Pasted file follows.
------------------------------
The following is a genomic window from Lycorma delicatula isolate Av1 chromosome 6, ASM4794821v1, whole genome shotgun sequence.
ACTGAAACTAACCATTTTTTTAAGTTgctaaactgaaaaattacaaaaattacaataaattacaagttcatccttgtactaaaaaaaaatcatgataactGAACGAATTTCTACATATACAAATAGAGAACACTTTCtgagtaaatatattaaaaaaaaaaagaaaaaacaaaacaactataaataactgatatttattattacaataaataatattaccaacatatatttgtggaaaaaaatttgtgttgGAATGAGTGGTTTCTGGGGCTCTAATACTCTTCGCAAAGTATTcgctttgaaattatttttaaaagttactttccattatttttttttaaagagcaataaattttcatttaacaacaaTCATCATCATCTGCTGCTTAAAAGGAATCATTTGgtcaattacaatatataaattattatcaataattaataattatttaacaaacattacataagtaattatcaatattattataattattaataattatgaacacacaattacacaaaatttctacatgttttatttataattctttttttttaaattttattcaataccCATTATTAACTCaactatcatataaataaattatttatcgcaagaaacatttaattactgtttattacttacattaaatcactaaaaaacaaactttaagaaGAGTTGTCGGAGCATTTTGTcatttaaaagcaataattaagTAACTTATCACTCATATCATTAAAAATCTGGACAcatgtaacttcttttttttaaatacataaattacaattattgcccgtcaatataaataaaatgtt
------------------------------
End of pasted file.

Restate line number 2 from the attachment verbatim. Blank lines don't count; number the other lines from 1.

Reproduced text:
ACTGAAACTAACCATTTTTTTAAGTTgctaaactgaaaaattacaaaaattacaataaattacaagttcatccttgtactaaaaaaaaatcatgataactGAACGAATTTCTACATATACAAATAGAGAACACTTTCtgagtaaatatattaaaaaaaaaaagaaaaaacaaaacaactataaataactgatatttattattacaataaataatattaccaacatatatttgtggaaaaaaatttgtgttgGAATGAGTGGTTTCTGGGGCTCTAATACTCTTCGCAAAGTATTcgctttgaaattatttttaaaagttactttccattatttttttttaaagagcaataaattttcatttaacaacaaTCATCATCATCTGCTGCTTAAAAGGAATCATTTGgtcaattacaatatataaattattatcaataattaataattatttaacaaacattacataagtaattatcaatattattataattattaataattatgaacacacaattacacaaaatttctacatgttttatttataattctttttttttaaattttattcaataccCATTATTAACTCaactatcatataaataaattatttatcgcaagaaacatttaattactgtttattacttacattaaatcactaaaaaacaaactttaagaaGAGTTGTCGGAGCATTTTGTcatttaaaagcaataattaagTAACTTATCACTCATATCATTAAAAATCTGGACAcatgtaacttcttttttttaaatacataaattacaattattgcccgtcaatataaataaaatgtt